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With a doctorate in music from Stanford University in 1964 and varying musical employment in America and Europe, the very prolific and widely performed American composer William Bolcom reached a pivotal point in his career in 1984 with his setting of poet William Blake’s Songs of Innocence and of Experience for soloists, chorus, and orchestra. Of that work, premiered at the Stuttgart Opera, Bolcom said, “I realized that the texts were eclectic in style and in turn required diverse musical approaches. It was Blake that allowed me to advance my multifarious types of style. And it’s colored everything I have done since.”

Recuerdos (Reminiscences), one of Bolcom’s several works for two pianos, is a prime example of composition in which a synthesis is made of different types of music. It also demonstrates that the composer writes for two keyboards in masterly fashion. Latin American dance and American ragtime join their rhythmic energy in Chôro, the first piece of the suite. Written in homage to the Brazilian composer and pianist Ernesto Nazareth (1863-1934), praised by his younger and more famous countryman Heitor Villa-Lobos as “the true incarnation of the Brazilian soul,” the music embodies the dance spirit of Nazareth’s very popular tangos.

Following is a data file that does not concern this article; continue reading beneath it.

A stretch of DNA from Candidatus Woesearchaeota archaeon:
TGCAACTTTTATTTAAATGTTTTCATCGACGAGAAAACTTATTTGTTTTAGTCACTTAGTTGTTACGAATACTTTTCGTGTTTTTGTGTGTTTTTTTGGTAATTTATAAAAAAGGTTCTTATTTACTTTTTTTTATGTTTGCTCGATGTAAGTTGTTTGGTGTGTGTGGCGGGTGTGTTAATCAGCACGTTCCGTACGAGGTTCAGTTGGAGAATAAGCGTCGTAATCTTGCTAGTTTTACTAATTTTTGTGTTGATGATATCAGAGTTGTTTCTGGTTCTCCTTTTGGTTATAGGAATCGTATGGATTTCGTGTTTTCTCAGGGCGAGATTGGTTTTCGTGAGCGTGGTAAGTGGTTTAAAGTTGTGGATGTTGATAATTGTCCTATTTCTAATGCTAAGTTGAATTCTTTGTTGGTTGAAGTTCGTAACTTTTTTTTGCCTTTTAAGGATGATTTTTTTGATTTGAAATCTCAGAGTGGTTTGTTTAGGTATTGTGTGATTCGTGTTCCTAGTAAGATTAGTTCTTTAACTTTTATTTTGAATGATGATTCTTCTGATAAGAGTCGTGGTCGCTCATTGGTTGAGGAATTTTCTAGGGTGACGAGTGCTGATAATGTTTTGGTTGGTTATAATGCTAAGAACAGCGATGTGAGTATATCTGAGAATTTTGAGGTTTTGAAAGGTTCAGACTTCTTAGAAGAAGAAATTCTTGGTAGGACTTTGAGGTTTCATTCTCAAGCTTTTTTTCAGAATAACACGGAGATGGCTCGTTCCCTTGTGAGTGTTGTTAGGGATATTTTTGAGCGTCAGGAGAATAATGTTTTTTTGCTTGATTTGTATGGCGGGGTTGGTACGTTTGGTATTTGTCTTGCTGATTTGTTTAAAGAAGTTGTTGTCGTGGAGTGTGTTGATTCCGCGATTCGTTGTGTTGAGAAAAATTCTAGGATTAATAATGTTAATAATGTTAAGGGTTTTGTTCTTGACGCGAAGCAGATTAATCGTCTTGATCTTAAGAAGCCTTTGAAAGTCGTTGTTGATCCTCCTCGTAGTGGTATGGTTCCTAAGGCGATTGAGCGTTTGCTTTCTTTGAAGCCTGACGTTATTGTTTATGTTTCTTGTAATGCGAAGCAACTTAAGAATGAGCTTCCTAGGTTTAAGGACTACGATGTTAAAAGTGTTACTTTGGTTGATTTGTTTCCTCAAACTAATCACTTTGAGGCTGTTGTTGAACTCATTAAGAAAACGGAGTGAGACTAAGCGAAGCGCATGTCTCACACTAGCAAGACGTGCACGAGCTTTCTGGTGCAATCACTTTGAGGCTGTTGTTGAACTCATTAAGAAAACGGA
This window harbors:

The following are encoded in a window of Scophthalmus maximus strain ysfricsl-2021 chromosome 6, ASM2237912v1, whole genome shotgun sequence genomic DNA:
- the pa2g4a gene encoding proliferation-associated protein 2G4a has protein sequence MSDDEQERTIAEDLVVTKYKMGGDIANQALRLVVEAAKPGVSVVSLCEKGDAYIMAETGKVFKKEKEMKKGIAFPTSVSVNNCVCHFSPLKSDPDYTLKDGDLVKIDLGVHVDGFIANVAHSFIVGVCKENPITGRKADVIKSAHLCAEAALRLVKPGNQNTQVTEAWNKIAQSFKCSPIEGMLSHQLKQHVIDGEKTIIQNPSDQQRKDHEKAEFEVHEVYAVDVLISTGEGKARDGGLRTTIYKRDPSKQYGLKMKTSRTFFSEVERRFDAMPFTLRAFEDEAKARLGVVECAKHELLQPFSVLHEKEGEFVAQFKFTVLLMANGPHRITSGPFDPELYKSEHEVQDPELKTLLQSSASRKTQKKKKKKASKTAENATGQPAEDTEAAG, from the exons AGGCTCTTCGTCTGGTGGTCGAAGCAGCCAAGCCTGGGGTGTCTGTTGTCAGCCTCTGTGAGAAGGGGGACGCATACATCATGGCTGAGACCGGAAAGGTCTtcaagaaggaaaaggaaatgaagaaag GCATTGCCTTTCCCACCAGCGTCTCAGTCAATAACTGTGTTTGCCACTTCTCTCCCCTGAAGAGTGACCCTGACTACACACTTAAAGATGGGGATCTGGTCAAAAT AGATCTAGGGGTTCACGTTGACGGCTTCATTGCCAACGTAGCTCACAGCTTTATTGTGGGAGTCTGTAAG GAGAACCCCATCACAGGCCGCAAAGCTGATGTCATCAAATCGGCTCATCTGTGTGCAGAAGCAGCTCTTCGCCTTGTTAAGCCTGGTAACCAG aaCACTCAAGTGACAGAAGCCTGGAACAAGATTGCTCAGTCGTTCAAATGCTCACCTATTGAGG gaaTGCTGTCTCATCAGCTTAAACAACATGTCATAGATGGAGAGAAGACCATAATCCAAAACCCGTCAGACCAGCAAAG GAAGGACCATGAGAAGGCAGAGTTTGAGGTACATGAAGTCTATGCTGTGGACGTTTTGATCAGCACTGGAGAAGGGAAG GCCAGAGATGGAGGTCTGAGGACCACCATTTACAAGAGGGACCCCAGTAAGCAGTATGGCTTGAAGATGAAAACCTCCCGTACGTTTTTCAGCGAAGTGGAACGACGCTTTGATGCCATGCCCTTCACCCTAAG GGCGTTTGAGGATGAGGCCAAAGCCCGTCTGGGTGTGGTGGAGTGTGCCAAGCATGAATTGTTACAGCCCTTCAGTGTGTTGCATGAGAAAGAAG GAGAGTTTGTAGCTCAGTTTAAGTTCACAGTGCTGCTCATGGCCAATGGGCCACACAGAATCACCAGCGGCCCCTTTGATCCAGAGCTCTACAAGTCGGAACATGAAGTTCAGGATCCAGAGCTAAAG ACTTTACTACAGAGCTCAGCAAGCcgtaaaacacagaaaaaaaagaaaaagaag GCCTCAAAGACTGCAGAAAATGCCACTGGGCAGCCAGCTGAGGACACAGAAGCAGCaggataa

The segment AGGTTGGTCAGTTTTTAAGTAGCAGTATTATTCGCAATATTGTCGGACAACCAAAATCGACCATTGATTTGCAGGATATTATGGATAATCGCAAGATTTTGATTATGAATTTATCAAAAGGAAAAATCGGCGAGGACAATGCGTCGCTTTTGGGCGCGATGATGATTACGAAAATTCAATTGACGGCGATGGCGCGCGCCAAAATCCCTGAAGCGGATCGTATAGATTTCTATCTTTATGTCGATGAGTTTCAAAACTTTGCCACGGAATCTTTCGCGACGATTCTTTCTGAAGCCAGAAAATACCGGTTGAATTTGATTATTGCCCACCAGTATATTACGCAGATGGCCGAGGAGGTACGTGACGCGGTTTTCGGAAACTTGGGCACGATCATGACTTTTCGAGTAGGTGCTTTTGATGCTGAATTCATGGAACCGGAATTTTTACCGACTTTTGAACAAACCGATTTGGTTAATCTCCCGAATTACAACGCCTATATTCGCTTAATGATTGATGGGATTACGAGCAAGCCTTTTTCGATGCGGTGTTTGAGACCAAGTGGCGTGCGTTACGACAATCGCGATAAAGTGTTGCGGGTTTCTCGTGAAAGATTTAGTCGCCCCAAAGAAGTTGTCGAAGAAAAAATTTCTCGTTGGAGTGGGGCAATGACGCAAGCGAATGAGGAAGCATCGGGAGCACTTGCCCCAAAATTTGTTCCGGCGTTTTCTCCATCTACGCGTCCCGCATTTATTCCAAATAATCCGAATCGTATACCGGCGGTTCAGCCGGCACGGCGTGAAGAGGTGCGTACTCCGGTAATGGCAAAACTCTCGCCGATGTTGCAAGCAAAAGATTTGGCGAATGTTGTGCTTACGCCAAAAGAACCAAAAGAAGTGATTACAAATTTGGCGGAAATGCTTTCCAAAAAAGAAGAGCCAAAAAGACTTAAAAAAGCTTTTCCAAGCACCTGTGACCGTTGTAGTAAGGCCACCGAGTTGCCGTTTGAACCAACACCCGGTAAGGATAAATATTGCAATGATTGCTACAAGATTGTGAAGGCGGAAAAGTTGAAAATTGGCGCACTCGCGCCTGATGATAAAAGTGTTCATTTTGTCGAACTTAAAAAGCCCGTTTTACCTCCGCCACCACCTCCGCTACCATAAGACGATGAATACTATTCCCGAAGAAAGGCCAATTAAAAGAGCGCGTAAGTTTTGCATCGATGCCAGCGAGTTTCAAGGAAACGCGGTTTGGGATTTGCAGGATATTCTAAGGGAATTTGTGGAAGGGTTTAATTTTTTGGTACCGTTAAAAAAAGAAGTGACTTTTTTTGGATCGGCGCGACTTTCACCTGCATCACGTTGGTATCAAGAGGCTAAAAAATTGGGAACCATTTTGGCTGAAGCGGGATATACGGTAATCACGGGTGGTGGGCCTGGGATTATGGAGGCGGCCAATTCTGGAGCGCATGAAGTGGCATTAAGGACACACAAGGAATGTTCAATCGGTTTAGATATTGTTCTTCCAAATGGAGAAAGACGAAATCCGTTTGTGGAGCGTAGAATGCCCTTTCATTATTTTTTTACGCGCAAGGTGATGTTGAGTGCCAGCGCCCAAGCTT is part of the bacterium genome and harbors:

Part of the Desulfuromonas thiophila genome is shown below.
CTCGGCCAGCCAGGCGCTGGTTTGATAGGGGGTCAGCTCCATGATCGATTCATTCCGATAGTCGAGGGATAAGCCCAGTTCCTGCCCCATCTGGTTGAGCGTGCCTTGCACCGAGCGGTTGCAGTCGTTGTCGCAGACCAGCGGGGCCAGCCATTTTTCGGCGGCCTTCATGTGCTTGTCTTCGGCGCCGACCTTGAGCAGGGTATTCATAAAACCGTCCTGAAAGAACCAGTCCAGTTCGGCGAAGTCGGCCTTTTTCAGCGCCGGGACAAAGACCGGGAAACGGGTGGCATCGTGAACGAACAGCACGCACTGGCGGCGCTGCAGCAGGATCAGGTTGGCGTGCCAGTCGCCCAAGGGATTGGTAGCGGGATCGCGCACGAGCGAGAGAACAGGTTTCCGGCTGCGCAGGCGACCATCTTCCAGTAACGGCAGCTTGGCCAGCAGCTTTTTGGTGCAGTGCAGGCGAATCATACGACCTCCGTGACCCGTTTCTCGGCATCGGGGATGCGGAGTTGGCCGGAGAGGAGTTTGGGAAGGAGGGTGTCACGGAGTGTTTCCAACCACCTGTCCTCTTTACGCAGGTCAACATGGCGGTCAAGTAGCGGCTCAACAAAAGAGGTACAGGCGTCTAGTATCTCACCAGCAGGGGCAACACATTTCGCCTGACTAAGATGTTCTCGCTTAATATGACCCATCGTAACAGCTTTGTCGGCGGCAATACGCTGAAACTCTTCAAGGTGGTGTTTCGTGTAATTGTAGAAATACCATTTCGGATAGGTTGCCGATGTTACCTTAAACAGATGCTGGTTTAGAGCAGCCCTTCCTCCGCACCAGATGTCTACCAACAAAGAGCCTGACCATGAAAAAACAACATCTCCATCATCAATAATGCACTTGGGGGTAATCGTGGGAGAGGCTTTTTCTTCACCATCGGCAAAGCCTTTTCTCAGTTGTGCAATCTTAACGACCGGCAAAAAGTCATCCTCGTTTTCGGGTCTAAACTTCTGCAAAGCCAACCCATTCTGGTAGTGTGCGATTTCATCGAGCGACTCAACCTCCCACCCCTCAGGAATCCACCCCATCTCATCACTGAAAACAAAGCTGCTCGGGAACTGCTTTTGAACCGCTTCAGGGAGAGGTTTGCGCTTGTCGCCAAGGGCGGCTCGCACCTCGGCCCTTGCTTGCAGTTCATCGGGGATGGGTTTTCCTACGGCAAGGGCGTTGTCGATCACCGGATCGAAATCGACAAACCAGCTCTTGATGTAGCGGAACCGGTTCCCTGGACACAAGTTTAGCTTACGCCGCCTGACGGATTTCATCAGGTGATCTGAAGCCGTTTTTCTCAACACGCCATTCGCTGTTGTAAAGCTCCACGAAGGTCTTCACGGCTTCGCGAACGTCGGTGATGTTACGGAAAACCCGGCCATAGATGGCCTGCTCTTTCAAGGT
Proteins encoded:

Paseo, the second piece, explores the union of Latin and American musics of the 19th century by evoking the style of the first hugely successful American piano virtuoso/composer, New Orleans-born Louis Moreau Gottschalk (1829-1869). Gottschalk’s Creole roots here have a distinctly Latin flavor.

The Venezuelan composer Pedro Palacios (1739-1799) is nominally the source of the Valse Venezolano. In spite of Palacios’s 18th-century pedigree, Bolcom spices the Valse with some distinctly updated harmony and the suite’s most brilliant duo-pianism.

Orrin Howard, who served the Los Angeles Philharmonic Association for many years as Director of Publications and Archives, continues to contribute to the program book.